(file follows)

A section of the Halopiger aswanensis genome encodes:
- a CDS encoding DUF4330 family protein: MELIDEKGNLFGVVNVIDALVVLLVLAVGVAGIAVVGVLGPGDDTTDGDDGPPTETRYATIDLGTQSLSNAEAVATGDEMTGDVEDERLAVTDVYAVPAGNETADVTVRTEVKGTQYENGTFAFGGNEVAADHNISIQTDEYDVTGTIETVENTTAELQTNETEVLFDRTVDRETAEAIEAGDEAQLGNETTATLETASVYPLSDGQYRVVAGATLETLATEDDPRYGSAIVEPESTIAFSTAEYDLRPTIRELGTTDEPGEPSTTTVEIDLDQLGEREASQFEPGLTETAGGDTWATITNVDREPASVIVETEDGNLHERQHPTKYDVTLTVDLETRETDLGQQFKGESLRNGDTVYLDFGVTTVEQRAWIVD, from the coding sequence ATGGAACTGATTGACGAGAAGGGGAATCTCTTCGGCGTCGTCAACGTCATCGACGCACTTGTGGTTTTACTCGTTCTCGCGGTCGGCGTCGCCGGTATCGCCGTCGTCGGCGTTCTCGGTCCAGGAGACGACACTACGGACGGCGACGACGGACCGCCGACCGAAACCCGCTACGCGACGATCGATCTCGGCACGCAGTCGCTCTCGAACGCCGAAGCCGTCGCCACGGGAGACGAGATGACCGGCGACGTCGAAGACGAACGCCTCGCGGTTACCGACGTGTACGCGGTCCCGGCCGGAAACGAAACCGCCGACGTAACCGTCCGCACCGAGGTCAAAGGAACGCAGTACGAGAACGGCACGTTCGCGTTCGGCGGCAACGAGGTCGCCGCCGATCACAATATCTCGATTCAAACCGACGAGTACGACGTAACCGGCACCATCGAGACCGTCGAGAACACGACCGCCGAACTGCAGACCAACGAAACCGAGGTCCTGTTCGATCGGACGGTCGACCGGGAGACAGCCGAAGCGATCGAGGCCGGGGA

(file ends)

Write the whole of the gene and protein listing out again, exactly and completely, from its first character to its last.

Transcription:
A section of the Halopiger aswanensis genome encodes:
- a CDS encoding DUF4330 family protein: MELIDEKGNLFGVVNVIDALVVLLVLAVGVAGIAVVGVLGPGDDTTDGDDGPPTETRYATIDLGTQSLSNAEAVATGDEMTGDVEDERLAVTDVYAVPAGNETADVTVRTEVKGTQYENGTFAFGGNEVAADHNISIQTDEYDVTGTIETVENTTAELQTNETEVLFDRTVDRETAEAIEAGDEAQLGNETTATLETASVYPLSDGQYRVVAGATLETLATEDDPRYGSAIVEPESTIAFSTAEYDLRPTIRELGTTDEPGEPSTTTVEIDLDQLGEREASQFEPGLTETAGGDTWATITNVDREPASVIVETEDGNLHERQHPTKYDVTLTVDLETRETDLGQQFKGESLRNGDTVYLDFGVTTVEQRAWIVD, from the coding sequence ATGGAACTGATTGACGAGAAGGGGAATCTCTTCGGCGTCGTCAACGTCATCGACGCACTTGTGGTTTTACTCGTTCTCGCGGTCGGCGTCGCCGGTATCGCCGTCGTCGGCGTTCTCGGTCCAGGAGACGACACTACGGACGGCGACGACGGACCGCCGACCGAAACCCGCTACGCGACGATCGATCTCGGCACGCAGTCGCTCTCGAACGCCGAAGCCGTCGCCACGGGAGACGAGATGACCGGCGACGTCGAAGACGAACGCCTCGCGGTTACCGACGTGTACGCGGTCCCGGCCGGAAACGAAACCGCCGACGTAACCGTCCGCACCGAGGTCAAAGGAACGCAGTACGAGAACGGCACGTTCGCGTTCGGCGGCAACGAGGTCGCCGCCGATCACAATATCTCGATTCAAACCGACGAGTACGACGTAACCGGCACCATCGAGACCGTCGAGAACACGACCGCCGAACTGCAGACCAACGAAACCGAGGTCCTGTTCGATCGGACGGTCGACCGGGAGACAGCCGAAGCGATCGAGGCCGGGGA